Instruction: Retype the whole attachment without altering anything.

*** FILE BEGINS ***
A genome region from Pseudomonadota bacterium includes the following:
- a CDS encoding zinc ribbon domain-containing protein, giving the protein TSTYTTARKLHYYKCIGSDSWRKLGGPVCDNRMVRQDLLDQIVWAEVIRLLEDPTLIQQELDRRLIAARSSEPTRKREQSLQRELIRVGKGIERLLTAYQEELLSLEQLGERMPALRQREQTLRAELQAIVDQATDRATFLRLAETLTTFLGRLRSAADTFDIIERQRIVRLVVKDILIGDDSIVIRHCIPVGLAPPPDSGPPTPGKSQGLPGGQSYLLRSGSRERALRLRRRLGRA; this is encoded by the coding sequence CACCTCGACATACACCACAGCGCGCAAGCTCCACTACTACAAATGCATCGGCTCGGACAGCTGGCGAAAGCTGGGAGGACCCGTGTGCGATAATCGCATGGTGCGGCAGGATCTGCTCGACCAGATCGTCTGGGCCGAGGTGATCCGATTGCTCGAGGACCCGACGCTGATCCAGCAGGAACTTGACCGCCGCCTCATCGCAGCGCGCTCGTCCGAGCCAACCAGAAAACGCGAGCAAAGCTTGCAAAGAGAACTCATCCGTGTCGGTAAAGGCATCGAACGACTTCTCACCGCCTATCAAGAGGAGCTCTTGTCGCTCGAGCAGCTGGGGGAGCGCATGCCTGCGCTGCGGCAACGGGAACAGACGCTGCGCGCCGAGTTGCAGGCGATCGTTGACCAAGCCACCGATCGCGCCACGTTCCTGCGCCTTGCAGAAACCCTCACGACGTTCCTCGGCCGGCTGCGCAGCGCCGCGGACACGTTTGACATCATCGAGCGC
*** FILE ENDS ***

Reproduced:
A genome region from Pseudomonadota bacterium includes the following:
- a CDS encoding zinc ribbon domain-containing protein, giving the protein TSTYTTARKLHYYKCIGSDSWRKLGGPVCDNRMVRQDLLDQIVWAEVIRLLEDPTLIQQELDRRLIAARSSEPTRKREQSLQRELIRVGKGIERLLTAYQEELLSLEQLGERMPALRQREQTLRAELQAIVDQATDRATFLRLAETLTTFLGRLRSAADTFDIIERQRIVRLVVKDILIGDDSIVIRHCIPVGLAPPPDSGPPTPGKSQGLPGGQSYLLRSGSRERALRLRRRLGRA; this is encoded by the coding sequence CACCTCGACATACACCACAGCGCGCAAGCTCCACTACTACAAATGCATCGGCTCGGACAGCTGGCGAAAGCTGGGAGGACCCGTGTGCGATAATCGCATGGTGCGGCAGGATCTGCTCGACCAGATCGTCTGGGCCGAGGTGATCCGATTGCTCGAGGACCCGACGCTGATCCAGCAGGAACTTGACCGCCGCCTCATCGCAGCGCGCTCGTCCGAGCCAACCAGAAAACGCGAGCAAAGCTTGCAAAGAGAACTCATCCGTGTCGGTAAAGGCATCGAACGACTTCTCACCGCCTATCAAGAGGAGCTCTTGTCGCTCGAGCAGCTGGGGGAGCGCATGCCTGCGCTGCGGCAACGGGAACAGACGCTGCGCGCCGAGTTGCAGGCGATCGTTGACCAAGCCACCGATCGCGCCACGTTCCTGCGCCTTGCAGAAACCCTCACGACGTTCCTCGGCCGGCTGCGCAGCGCCGCGGACACGTTTGACATCATCGAGCGC